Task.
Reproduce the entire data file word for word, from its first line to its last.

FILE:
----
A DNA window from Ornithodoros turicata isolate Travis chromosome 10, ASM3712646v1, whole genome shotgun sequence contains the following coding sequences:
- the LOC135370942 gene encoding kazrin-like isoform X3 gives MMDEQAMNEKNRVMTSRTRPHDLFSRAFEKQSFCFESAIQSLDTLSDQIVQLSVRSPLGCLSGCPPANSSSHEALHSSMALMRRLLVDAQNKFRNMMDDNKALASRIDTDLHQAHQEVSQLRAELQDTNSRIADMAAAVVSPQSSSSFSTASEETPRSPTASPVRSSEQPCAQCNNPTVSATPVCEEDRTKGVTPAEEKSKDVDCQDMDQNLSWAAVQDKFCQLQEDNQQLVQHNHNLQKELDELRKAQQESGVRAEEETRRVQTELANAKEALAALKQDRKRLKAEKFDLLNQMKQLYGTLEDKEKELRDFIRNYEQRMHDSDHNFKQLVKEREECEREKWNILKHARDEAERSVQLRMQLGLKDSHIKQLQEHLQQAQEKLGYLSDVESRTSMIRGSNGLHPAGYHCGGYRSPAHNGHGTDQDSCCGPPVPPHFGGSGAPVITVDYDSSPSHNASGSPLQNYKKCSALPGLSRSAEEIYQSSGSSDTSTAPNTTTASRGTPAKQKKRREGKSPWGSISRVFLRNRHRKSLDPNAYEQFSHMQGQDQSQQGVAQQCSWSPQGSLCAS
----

A DNA window from Ornithodoros turicata isolate Travis chromosome 10, ASM3712646v1, whole genome shotgun sequence contains the following coding sequences:
- the LOC135370942 gene encoding kazrin-like isoform X3 gives MMDEQAMNEKNRVMTSRTRPHDLFSRAFEKQSFCFESAIQSLDTLSDQIVQLSVRSPLGCLSGCPPANSSSHEALHSSMALMRRLLVDAQNKFRNMMDDNKALASRIDTDLHQAHQEVSQLRAELQDTNSRIADMAAAVVSPQSSSSFSTASEETPRSPTASPVRSSEQPCAQCNNPTVSATPVCEEDRTKGVTPAEEKSKDVDCQDMDQNLSWAAVQDKFCQLQEDNQQLVQHNHNLQKELDELRKAQQESGVRAEEETRRVQTELANAKEALAALKQDRKRLKAEKFDLLNQMKQLYGTLEDKEKELRDFIRNYEQRMHDSDHNFKQLVKEREECEREKWNILKHARDEAERSVQLRMQLGLKDSHIKQLQEHLQQAQEKLGYLSDVESRTSMIRGSNGLHPAGYHCGGYRSPAHNGHGTDQDSCCGPPVPPHFGGSGAPVITVDYDSSPSHNASGSPLQNYKKCSALPGLSRSAEEIYQSSGSSDTSTAPNTTTASRGTPAKQKKRREGKSPWGSISRVFLRNRHRKSLDPNAYEQFSHMQGQDQSQQGVAQQCSWSPQGSLCAS